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5 Water-Saving Solutions for Your Vegetable Garden

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Water is a valuable resource, so don’t waste it. Apply just enough water so vegetables thrive and are productive. Some vegetables need more water during the growing season than others, but they may not need it every day.

By Ana Durrani

It’s going to be a long, hot summer, which means water conservation is more important than ever. In fact, in states such as California, homeowners are facing strict water restrictions. But your precious cherry tomato, pepper, and cucumber plants need water to thrive. What’s a gardener to do?

When first creating your vegetable garden, experts recommend planting garden plants closer together to maximize garden space and minimize wasted water. They also recommend referring to the USDA Plant Hardiness Zone Map for more information on your plant’s water needs.

Additionally, here are a few smart ways to keep your vegetable garden thriving while also using the bare minimum amount of water.

1. Mulch the soil

Photo by Earth Design, Inc.

Mulch is any organic material that covers the soil’s surface. The most common types of mulch are wood chips, leaves, and grass clippings.

“Straw or leaves are also great solutions that are readily available for cheap or free in most places,” says Roslynn McCann, sustainable communities extension specialist at Utah State University Moab.

Many people tend to throw their leaves away, she says, but leaves provide nutrients to the soil when applied as a mulch layer.

“An inch or two of an organic mulch, straw, shredded newspaper, composted grass clippings can do a wonderful job at conserving moisture so you don’t have to water as often,” says Haynes. “Mulch also does a great job of preventing weed competition for water and nutrients so you don’t have to hand-weed as often.”

2. Build a dense layer of compost

Photo by The Gardener of Urban

Composting is a natural way of recycling organic matter—like leaves and food scraps—into fertilizer that can benefit soil and plants.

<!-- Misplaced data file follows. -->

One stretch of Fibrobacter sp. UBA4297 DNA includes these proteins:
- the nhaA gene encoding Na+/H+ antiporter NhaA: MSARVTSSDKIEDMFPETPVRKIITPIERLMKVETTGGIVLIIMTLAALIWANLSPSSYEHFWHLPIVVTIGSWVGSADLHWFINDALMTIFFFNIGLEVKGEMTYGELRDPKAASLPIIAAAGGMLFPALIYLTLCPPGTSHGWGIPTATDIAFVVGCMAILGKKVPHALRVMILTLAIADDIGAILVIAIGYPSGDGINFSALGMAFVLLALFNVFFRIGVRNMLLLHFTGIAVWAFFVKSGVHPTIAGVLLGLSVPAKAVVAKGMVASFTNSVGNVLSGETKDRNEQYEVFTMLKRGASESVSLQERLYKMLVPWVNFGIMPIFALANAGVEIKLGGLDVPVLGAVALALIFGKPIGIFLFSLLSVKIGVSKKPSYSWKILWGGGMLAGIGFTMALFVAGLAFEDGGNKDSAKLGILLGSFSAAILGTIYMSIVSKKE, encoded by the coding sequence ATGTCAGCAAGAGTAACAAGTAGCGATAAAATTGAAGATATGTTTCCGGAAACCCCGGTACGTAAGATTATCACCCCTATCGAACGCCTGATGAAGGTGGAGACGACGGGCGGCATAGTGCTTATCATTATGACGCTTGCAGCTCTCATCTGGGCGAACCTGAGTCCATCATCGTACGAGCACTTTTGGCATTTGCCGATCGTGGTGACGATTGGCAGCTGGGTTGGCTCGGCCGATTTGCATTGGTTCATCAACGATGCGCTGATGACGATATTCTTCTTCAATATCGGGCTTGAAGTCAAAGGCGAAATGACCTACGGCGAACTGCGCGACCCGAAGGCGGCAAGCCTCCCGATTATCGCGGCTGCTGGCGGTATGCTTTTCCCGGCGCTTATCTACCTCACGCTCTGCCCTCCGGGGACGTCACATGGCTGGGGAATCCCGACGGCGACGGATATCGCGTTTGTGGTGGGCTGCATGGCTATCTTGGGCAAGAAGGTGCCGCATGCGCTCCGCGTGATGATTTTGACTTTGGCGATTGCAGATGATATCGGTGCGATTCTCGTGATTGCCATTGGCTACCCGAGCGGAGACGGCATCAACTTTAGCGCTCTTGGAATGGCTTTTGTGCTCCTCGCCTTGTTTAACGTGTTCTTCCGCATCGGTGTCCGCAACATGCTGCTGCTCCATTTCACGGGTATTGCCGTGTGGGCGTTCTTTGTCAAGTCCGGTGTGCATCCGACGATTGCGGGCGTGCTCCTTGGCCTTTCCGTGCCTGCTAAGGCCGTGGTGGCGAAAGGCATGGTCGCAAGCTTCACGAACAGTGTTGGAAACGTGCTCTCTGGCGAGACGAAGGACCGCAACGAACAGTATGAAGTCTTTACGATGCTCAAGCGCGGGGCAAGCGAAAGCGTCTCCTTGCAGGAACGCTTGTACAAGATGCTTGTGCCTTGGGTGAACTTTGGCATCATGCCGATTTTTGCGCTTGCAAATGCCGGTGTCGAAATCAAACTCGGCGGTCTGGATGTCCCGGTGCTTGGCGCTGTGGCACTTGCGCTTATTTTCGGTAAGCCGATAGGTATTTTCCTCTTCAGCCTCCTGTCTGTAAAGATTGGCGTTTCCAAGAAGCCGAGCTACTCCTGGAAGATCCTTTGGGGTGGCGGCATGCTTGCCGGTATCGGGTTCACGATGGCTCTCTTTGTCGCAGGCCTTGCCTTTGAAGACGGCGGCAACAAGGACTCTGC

“No matter what the environment is, blending the soil with compost, natural fertilizers, and then covering with mulch will help plants thrive with minimal water usage,” says Joe Raboine, director of residential hardscapes with Belgard. “The compost and mulch will break down and also foster healthy bacteria/microorganisms in the natural soil biome.”

3. Water only when needed

Photo by Jonathan Raith Inc.

“Some soils will hold on to more water than others. Therefore, you might not need to water as often,” says Haynes. “Check the soil, and if the top inch or two is dry, then it might be time to water.”

And make sure to water between 9 p.m. and 9 a.m., recommends Bob Westerfield, a University of Georgia Cooperative Extension consumer horticulturist with the College of Agricultural and Environmental Sciences. Watering during this time frame will minimize evaporation that will happen if you water during the day.

And be thorough with your watering technique. The key is to penetrate the soil 4 inches deep or so. Water only the roots, not the leaves, since it’s the roots that absorb water.

“Water on the leaves is often wasteful—it usually evaporates—and can help spread disease,” says Haynes. “Sometimes, this means using a soaker hose or drip irrigation to water larger areas. This could also mean just doing a better job when hand-watering the root system and avoiding getting the leaves wet.”

4. Use drip irrigation

Photo by Jackie and the Beanstalk

Drip irrigation provides small quantities of water and helps conserve soil nutrients and minimize water waste.

Chris Gorne, aka the Plant Dr. on Thumbtack, says a drip system is the best method for saving water while caring for your vegetable garden.

“These systems can help you save up to 90% of water when compared to a standard sprinkler system,” says Gorne. “A drip system waters directly to the plant’s roots, which results in overall stronger growth.”

The typical drip system puts out about 0.9 gallons of water per hour, Gorne says. That’s significantly less than a standard sprinkler system, which puts out about 30 gallons of water per hour.

“Some folks also use 1-gallon milk jugs filled with water and a few holes punched in the bottom. Kind of a minidrip system,” says Westerfield.

5. Capture rainwater

Photo by Carolle Huber Landscape Architecture

It might seem a bit old-fashioned, but collecting rainwater provides a valuable resource you can use on your crops.“Consider collecting water in a rain barrel or something similar,” says Haynes. “Then you have a great and free water resource—even if you only have enough to water vegetables in containers.”


Anayat Durrani is a freelance education reporter for U.S. News and World Report. Her work has been featured in Military Officer, California Lawyer, the American Scholar, and PracticeLink magazines.